Talent gain vs. brain drain
The Nigerian economic boom of the 70s and 80s fueled by the discovery of oil made Nigeria a choice destination for many including the most prominent global technology companies at that time. The Nigerian currency was stable, and of high value, the country became a lucrative destination for economic migrants. We had an influx of Indian or Ghanaian teachers and lecturers in public secondary schools and universities. Our government could afford to pay them, and they helped us build our skills base.
The expatriate arrangement worked well until things started to change with the currency being devalued as part of the IMF mandated structural adjustment program during our economic downturn. Austerity measures were imposed by the government which led to a reduction in subsidies and funding of educational institutions. The result was not only massive student upheavals but an exodus of expatriates as Nigeria became economically unattractive.
The expatriates were not the only ones to leave as a devalued Naira also made expatriate employment outside the country attractive to skilled Nigerians. We became a net exporter of skilled labour as more emigration started happening than immigration. Political instability also didn’t help matters.
The effects of emigration
Science education was the first casualty of the mass migration of skilled Nigerians. Things got so bad in Nigeria in the late 80s and 90s that there were no longer enough teachers in secondary schools and even universities. I remember that in my 4th year in secondary school, we had no Mathematics teacher as the school couldn’t find one to hire. This development had considerable implications for the career choices of most of my classmates. I don’t think many of the people in my set became engineers.
The indigenous technology sector was still very young during the oil boom era and had not gained enough momentum to withstand the effects of the emigration of skilled professionals. The result was disastrous as it became more lucrative for local developers and other software professionals to work elsewhere.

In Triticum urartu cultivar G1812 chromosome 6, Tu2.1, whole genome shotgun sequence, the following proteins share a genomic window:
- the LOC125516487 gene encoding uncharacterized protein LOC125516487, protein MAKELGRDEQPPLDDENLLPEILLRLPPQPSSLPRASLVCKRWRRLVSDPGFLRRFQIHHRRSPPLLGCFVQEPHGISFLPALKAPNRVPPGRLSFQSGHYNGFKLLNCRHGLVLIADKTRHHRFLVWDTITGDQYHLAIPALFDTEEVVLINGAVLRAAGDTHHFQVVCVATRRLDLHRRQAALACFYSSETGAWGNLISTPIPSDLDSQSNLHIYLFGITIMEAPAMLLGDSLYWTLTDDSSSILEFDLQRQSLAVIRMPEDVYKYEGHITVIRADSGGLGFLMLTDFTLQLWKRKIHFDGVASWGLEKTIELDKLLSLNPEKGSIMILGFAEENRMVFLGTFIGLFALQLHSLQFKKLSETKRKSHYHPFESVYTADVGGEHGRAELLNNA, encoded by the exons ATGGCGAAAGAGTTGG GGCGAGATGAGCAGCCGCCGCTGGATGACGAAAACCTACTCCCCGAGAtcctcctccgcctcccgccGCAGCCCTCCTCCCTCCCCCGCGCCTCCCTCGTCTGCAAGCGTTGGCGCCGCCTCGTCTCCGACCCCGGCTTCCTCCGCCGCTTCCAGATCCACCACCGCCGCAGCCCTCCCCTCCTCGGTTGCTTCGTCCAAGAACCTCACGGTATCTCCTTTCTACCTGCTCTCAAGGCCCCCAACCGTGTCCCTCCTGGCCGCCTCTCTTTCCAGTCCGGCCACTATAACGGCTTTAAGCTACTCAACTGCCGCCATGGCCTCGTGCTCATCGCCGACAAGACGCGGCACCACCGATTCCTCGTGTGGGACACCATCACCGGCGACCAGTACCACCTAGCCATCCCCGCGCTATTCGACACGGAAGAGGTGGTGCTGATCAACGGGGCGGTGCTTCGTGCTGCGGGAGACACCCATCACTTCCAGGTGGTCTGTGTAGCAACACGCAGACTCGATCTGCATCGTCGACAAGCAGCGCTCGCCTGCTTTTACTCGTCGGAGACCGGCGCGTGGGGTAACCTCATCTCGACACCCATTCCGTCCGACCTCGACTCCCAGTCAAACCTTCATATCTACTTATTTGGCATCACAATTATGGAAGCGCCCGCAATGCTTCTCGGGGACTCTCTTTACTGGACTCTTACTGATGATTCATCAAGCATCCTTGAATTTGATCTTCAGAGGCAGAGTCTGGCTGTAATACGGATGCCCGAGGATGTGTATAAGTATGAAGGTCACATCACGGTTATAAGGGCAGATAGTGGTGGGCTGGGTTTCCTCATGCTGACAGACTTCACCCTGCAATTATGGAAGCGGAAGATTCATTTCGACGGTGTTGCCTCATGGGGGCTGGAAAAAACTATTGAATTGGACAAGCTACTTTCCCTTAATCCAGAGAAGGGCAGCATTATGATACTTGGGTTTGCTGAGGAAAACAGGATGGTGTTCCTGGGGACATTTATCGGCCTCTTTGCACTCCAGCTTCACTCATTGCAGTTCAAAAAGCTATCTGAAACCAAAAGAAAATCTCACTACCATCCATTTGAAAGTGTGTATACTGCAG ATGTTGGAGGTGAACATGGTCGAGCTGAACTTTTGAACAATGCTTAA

Emigration killed off a lot of promising startups of that era and even led to the large scale adoption of foreign-built enterprise software in sectors like banking. This development was in stark contrast to the previous situation where Nigeria’s TaraSystems was once an exporter of its banking software “MicroBanker” to several American banks.
Drain vs. Gain
There are arguments for and against emigration of skilled resources. One of those arguments is that it has a net adverse effect on local industries as all the investments made in building the human resource base over time becomes lost. There is also another school of thought that debunks this as emigration is believed to create external opportunities to help people reach full potential and make valuable contributions to their home countries — increased remittances or going back to help build new talent are believed to be potential benefits.
One of the most prominent research exercises performed on the topic of emigration of skilled resources and the after effect was carried out by Chand and Clemens on the impact of mass worker emigrations on the Island nation of Fiji. According to “Harvard Politics” the experiment found that “an increase in the rate of emigration of tertiary-educated Fijians caused an increase in the stock of tertiary-educated people in Fiji.”
The Fiji example is a great scenario and could happen in Nigeria, but the problem we have is that we still have not fully recovered from the first shock to our educational sector. There are also no government policies to proactively address the demise of higher education. There is a high risk that what happened previously to the tech sector will happen again as skilled resources become scarce because of external demand.
I will want to think that the effect of mass emigration was adverse to our tech sector because we didn’t have depth at that time as there was little long term investment. We didn’t prepare for how rapid it was for talent to disappear and products replaced by imports. I was a casualty of those imports as we lost our largest client at that time to an Indian company.
A few professionals like Dr. Aloy Chife the founder of Socketworks, however, saw the opportunity in replicating what Indians in Diaspora had done for their country, so he returned home to help rebuild the decimated technology ecosystem. SocketWorks was most likely the first venture-funded startup in this part of the world with their multimillion-dollar investment by the IFC. Most of the founding team members of SocketWorks have gone on to play critical roles in the current Nigerian technology ecosystem as it is today.
Venture funding over time has increased “talent gain” as talented Nigerians who have honed their skills abroad have been encouraged to return and build new ventures. Venture-funded companies like Andela are now even providing skilled resources to work remotely with companies outside Nigeria.
The Naira has recently lost value against other currencies and things are changing rapidly once again, there is huge external demand, and even well-funded entrepreneurship ventures are already finding it difficult to employ and retain new talent. The industry has grown in depth, but the supply of quality talent from educational institutions remains a challenge.
It is hard to fault people for leaving in search of a better life, but if we don’t address the supply problem now with improved education and policies favoring technology ventures, the effect of external demand may prove to be once again disastrous.
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